‘You can never give up’: La Jolla woman completes her sixth major marathon at 68

La Jolla resident Beverly Silldorf presents medals she won from completing major marathons across the world.
La Jolla resident Beverly Silldorf, wearing her Six Star Medal, presents the other medals she won from completing major marathons across the world.
(Ashley Mackin-Solomon)

This year’s Boston and Tokyo marathons put Beverly Silldorf over the top in her goal of achieving the Six Star Medal after also finishing the Berlin, Chicago, London and New York races since 2016.


Joining an elite group of worldwide runners as she approaches 70, La Jolla resident Beverly Silldorf recently completed the last of six marathons needed to earn a spot as an Abbott World Marathon Majors six-star finisher.

The Six Star Medal was introduced by the Abbott organization in 2016 to honor runners who complete what are considered major marathons: Berlin, Boston, Chicago, London, New York and Tokyo. To date, 12,212 people are considered six-star finishers and just under 4,000 of them are from the United States.

“My dad always told me to finish what I start, so by showing up at the start line I know I’m going to finish no matter what,” said Silldorf, 68. “But for this, you have to want it and I wanted it real bad. It was hard but doable.”

Despite comparing herself to the reptilian half of the Tortoise and the Hare fable, she has completed the feat in less time than most.

She started running in 2012 at the recommendation of a friend and joined a running group. She said she appreciated the socialization and accountability a group provides. “We would suit up and show up,” she said.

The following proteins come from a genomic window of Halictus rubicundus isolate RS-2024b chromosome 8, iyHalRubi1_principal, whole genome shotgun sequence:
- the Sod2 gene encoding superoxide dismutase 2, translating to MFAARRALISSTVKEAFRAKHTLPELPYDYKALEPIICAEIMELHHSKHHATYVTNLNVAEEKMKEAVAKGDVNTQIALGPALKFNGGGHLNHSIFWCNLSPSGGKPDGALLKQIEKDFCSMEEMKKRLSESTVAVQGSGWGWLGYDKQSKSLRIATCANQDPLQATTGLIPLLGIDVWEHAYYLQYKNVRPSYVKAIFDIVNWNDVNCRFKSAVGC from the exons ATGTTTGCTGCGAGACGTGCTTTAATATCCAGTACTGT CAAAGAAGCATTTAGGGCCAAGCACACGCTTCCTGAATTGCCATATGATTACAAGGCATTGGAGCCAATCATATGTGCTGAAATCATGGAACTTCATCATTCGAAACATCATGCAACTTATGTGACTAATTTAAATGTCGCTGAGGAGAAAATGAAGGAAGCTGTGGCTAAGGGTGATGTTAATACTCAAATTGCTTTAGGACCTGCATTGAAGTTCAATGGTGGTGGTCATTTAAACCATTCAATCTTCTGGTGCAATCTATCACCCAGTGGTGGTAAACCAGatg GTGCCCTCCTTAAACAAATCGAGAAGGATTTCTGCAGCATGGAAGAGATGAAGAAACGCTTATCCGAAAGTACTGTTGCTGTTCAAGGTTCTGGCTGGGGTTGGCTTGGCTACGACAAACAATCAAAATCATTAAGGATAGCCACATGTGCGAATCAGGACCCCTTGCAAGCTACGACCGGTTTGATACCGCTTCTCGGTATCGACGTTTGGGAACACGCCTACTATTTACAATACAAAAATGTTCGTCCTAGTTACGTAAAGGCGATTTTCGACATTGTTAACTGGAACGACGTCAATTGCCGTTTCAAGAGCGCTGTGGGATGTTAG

After a short time, Silldorf decided to enter the Susan G. Komen 60-mile walk, which raises funds for breast cancer research. In training to walk and/or run 20 miles a day over three days, Silldorf realized a marathon was not out of reach.

After a few local races and half marathons, she ran her first marathon in California in 2014.

“Even though you run as an individual, marathoners and half marathoners are probably the most empathetic sportsmen that I have ever seen,” she said. “If they are in a race and see someone that is injured or in trouble, they will stop and help that person, generally speaking. I really take that to heart.”

After running the Berlin Marathon in 2016 and the Chicago Marathon the following year, she learned that they were qualifying races for the Abbott World Marathon Majors Six Star Medal and she set a new goal.

“Having goals is a great motivator,” she said. “It was something I thought was a possibility, and when I thought about the cities [involved], I thought of it like a run-cation in that you go to these cities and see it in a whole new way. Then you can go out and have fun. There is a carrot in front of you.”

La Jolla resident Beverly Silldorf runs in one of her many marathons in recent years.
(Provided by Beverly Silldorf)